Futurist Ray Kurzweil, author of The Age of Spiritual Machines and The Singularity is Near, visits Google’s Mountain View, CA headquarters to discuss his book “The Web Within Us: When Minds and Machines Become One.” This event took place on July 1, 2009, as part of the Authors@Google series.
Monthly Archives: September 2009
Before our first son was born, my wife and I took labor preparation classes at the hospital. The instructor suggested that when the big day arrived, husbands (or partners) should bring to the hospital a photograph of someone or something that their wives love (kids, pets, family members, etc). While in labor, the instructor said, the photo will help the soon-to-be mother cope with the pain.
This seemed like decent counsel to me, though probably more of a “good feeling” suggestion than a scientific one. I’ve just come across a new study, however, that injects some sound science into the advice.
The study, published in the journal Psychological Science, investigated whether the pain-reducing effects of social support can be activated with a photograph of a supporter instead of the real thing. Previous research has demonstrated that activating mental representations of individuals can produce effects similar to the person being there. But in this study researchers wanted to know if a photograph could produce an effect similar to someone in pain holding a loved one’s hand — a higher benchmark to achieve.
The subjects were 28 women in long-term relationships. They were brought into a testing room and their partners were brought into another to have photos taken. The women underwent testing to determine their pain thresholds via thermal stimulation. Once the thresholds were established for each subject, they were then exposed to a series of conditions while experiencing pain, including (1) holding the hand of their partner as he sat behind a curtain, (2) holding a squeeze ball, (3) holding the hand of a stranger, (4) viewing a photograph of their partner on a computer screen, (5) viewing a photograph of a male stranger, and (6) viewing nothing. Subjects rated each condition’s unpleasantness on a 21-box numerical scale (the Gracely Box Scale, used in similar previous studies).
Here’s what happened: As expected, holding their partner’s hand resulted in significantly reduced pain ratings when compared to holding an object or a stranger’s hand. Viewing their partner’s photograph also produced significant pain reduction when compared to the object and stranger conditions. Interestingly, viewing a photo was also marginally MORE effective than holding their partner’s hand. The graph below shows the results.
What seems to be happening here is that our brains can be primed to conjure mental associations with being loved and supported just by viewing a photo — and this priming is potent enough to actually reduce how much pain is felt. And, as the results suggest, in some cases a photo may be even more effective than the real thing.
Master, S., Eisenberger, N., Taylor, S., Naliboff, B., Shirinyan, D., & Lieberman, M. (2009). A Picture’s Worth: Partner Photographs Reduce Experimentally Induced Pain Psychological Science DOI: 10.1111/j.1467-9280.2009.02444.x
A man accused of a crime is brought into a police interrogation room and sits down at an empty table. There’s no polygraph equipment in sight, and the typical two-cop questioning team isn’t in the room either. Instead, one officer enters the room with a piece of paper and a pencil in his hands. He sets them in front of the suspect, steps back, and calmly says, “draw.”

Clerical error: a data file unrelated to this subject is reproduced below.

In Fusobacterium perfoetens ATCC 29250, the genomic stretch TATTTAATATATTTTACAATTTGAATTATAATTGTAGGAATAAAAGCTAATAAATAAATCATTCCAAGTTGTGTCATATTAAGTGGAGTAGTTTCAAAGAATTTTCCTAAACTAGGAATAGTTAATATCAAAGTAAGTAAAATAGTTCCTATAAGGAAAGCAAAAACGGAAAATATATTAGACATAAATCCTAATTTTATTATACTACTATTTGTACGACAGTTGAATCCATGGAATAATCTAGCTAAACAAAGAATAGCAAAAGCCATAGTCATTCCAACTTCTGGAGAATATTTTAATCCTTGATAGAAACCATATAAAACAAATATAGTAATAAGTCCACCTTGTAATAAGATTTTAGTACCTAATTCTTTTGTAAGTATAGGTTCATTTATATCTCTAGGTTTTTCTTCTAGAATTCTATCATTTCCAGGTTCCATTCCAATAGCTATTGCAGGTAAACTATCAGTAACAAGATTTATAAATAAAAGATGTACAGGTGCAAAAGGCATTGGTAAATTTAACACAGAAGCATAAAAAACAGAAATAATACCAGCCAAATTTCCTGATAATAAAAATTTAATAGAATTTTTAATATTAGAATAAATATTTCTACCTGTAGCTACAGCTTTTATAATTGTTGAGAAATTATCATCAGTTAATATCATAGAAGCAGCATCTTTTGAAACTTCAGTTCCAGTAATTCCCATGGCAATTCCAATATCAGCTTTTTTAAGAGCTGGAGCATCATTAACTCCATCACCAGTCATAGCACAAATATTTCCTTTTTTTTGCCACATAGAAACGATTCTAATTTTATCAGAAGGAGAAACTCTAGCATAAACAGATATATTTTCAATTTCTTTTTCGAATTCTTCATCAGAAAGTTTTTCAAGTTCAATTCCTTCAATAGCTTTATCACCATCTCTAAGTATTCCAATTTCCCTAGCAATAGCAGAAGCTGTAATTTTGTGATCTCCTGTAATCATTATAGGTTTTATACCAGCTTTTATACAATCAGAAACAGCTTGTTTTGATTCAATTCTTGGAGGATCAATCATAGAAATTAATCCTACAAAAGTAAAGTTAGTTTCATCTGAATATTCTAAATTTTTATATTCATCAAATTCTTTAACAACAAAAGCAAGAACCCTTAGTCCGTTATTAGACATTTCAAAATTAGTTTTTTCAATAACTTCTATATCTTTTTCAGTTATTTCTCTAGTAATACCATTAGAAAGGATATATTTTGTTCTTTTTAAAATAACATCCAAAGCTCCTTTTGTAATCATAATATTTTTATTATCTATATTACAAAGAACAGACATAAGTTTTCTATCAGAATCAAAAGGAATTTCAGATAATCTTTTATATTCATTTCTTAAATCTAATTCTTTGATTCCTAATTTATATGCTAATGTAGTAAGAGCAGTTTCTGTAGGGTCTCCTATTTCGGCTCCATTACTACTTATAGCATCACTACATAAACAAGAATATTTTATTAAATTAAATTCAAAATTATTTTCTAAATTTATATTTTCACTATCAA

That’s a greatly oversimplified description of what could happen in actual interrogation rooms if the results of a recent study in the journal Applied Cognitive Psychology are widely adopted. The study is the first to investigate whether drawing is an effective lie detection technique in comparison to verbal methods.
Researchers hypothesized that several tendencies would become evident in the scribbles and sketches of liars not found in those of non-liars. For instance, they suspected that liars, when asked to sketch out the particulars of a location where they hadn’t really been to meet someone they hadn’t really met, would provide less detail in their drawings. They also suspected that the drawing would seem less plausible overall, and would not include a depiction of the person they allegedly met.
Finally, they hypothesized that non-liars would use a “shoulder-camera” perspective to draw the situation – a direct, line-of-sight view that previous research suggests is more indicative of truth telling. Liars, they suspected, would use an “overhead-camera” perspective, indicating a sense of detachment from the situation.
Subjects were given a “mission” that included going to a designated location and meeting a person with whom they would exchange information. In all, four different missions were conducted. The particulars of the missions were constructed such that about half of the participants would, when interviewed, be able to tell the truth about what happened, and half would have to lie (the researchers used a fabricated espionage theme to work this out – very clever).
During the interview, subjects were asked questions about their experience, as would happen in a normal interrogation, and also asked to draw the particulars of their experience. Results of the verbal responses could then be compared to the drawn responses to determine which were more effective in identifying liars.
Here’s what happened: No significant differences in level of detail were found between verbal and drawn statements, but the plausibility of truthful drawings was somewhat higher than deceptive drawings. A similar difference in plausibility was not evident between truthful and deceptive verbal statements.
More interestingly, significantly more truth tellers included the “agent” (other person in the situation) in their drawings than did liars (80% vs. 13%). In addition, significantly more truth tellers drew from a shoulder-camera view than liars, who by in large drew from an overhead view (53% vs. 19%). In verbal statements, more truth tellers also mentioned the agent (53%) than liars (19%).
Using the “sketching the agent” result alone, it was possible to identify 80% of the truth tellers and 87% of the liars – results superior to most traditional interview techniques.
The main reason drawing seems to be effective in identifying liars is that they have less time to work out the details. Someone who is telling the truth already has a visual image of where they were and what happened (even if it’s not perfect, which of course it never is), but liars have to manufacture the details. It’s easier to concoct something verbally than to first visualize and then create it on paper.